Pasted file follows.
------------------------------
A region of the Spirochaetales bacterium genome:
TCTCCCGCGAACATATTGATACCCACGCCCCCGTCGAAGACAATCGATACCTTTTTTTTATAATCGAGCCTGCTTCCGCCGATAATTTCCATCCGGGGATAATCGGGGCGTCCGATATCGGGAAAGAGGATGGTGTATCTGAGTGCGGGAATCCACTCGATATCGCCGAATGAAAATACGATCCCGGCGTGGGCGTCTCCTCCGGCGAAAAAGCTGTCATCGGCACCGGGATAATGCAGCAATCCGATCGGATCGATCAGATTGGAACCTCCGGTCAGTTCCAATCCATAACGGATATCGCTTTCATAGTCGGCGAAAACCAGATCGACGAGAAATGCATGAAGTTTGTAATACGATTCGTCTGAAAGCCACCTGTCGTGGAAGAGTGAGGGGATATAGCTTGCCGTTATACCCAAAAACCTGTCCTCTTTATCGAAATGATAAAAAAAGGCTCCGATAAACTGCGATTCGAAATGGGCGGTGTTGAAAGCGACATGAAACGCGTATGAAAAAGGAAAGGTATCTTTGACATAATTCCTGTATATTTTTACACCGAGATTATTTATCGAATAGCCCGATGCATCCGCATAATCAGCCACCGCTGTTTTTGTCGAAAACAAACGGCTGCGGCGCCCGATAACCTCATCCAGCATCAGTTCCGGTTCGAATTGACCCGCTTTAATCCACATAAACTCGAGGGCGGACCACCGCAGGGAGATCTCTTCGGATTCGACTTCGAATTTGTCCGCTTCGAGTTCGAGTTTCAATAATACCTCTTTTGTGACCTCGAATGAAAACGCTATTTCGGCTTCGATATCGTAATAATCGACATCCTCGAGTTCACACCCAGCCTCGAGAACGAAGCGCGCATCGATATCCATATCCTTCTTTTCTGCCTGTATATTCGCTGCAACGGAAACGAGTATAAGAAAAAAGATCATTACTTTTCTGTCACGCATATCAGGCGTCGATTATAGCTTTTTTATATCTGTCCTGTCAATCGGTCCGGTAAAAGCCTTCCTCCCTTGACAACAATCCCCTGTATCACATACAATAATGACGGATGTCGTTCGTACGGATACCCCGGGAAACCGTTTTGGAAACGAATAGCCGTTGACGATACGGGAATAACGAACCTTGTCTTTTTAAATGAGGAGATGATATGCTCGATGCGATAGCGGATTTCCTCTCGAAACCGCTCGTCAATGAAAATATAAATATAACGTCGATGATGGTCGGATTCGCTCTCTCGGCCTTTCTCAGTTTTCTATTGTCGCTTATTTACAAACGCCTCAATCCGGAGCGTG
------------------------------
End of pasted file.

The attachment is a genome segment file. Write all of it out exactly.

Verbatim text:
A region of the Spirochaetales bacterium genome:
TCTCCCGCGAACATATTGATACCCACGCCCCCGTCGAAGACAATCGATACCTTTTTTTTATAATCGAGCCTGCTTCCGCCGATAATTTCCATCCGGGGATAATCGGGGCGTCCGATATCGGGAAAGAGGATGGTGTATCTGAGTGCGGGAATCCACTCGATATCGCCGAATGAAAATACGATCCCGGCGTGGGCGTCTCCTCCGGCGAAAAAGCTGTCATCGGCACCGGGATAATGCAGCAATCCGATCGGATCGATCAGATTGGAACCTCCGGTCAGTTCCAATCCATAACGGATATCGCTTTCATAGTCGGCGAAAACCAGATCGACGAGAAATGCATGAAGTTTGTAATACGATTCGTCTGAAAGCCACCTGTCGTGGAAGAGTGAGGGGATATAGCTTGCCGTTATACCCAAAAACCTGTCCTCTTTATCGAAATGATAAAAAAAGGCTCCGATAAACTGCGATTCGAAATGGGCGGTGTTGAAAGCGACATGAAACGCGTATGAAAAAGGAAAGGTATCTTTGACATAATTCCTGTATATTTTTACACCGAGATTATTTATCGAATAGCCCGATGCATCCGCATAATCAGCCACCGCTGTTTTTGTCGAAAACAAACGGCTGCGGCGCCCGATAACCTCATCCAGCATCAGTTCCGGTTCGAATTGACCCGCTTTAATCCACATAAACTCGAGGGCGGACCACCGCAGGGAGATCTCTTCGGATTCGACTTCGAATTTGTCCGCTTCGAGTTCGAGTTTCAATAATACCTCTTTTGTGACCTCGAATGAAAACGCTATTTCGGCTTCGATATCGTAATAATCGACATCCTCGAGTTCACACCCAGCCTCGAGAACGAAGCGCGCATCGATATCCATATCCTTCTTTTCTGCCTGTATATTCGCTGCAACGGAAACGAGTATAAGAAAAAAGATCATTACTTTTCTGTCACGCATATCAGGCGTCGATTATAGCTTTTTTATATCTGTCCTGTCAATCGGTCCGGTAAAAGCCTTCCTCCCTTGACAACAATCCCCTGTATCACATACAATAATGACGGATGTCGTTCGTACGGATACCCCGGGAAACCGTTTTGGAAACGAATAGCCGTTGACGATACGGGAATAACGAACCTTGTCTTTTTAAATGAGGAGATGATATGCTCGATGCGATAGCGGATTTCCTCTCGAAACCGCTCGTCAATGAAAATATAAATATAACGTCGATGATGGTCGGATTCGCTCTCTCGGCCTTTCTCAGTTTTCTATTGTCGCTTATTTACAAACGCCTCAATCCGGAGCGTG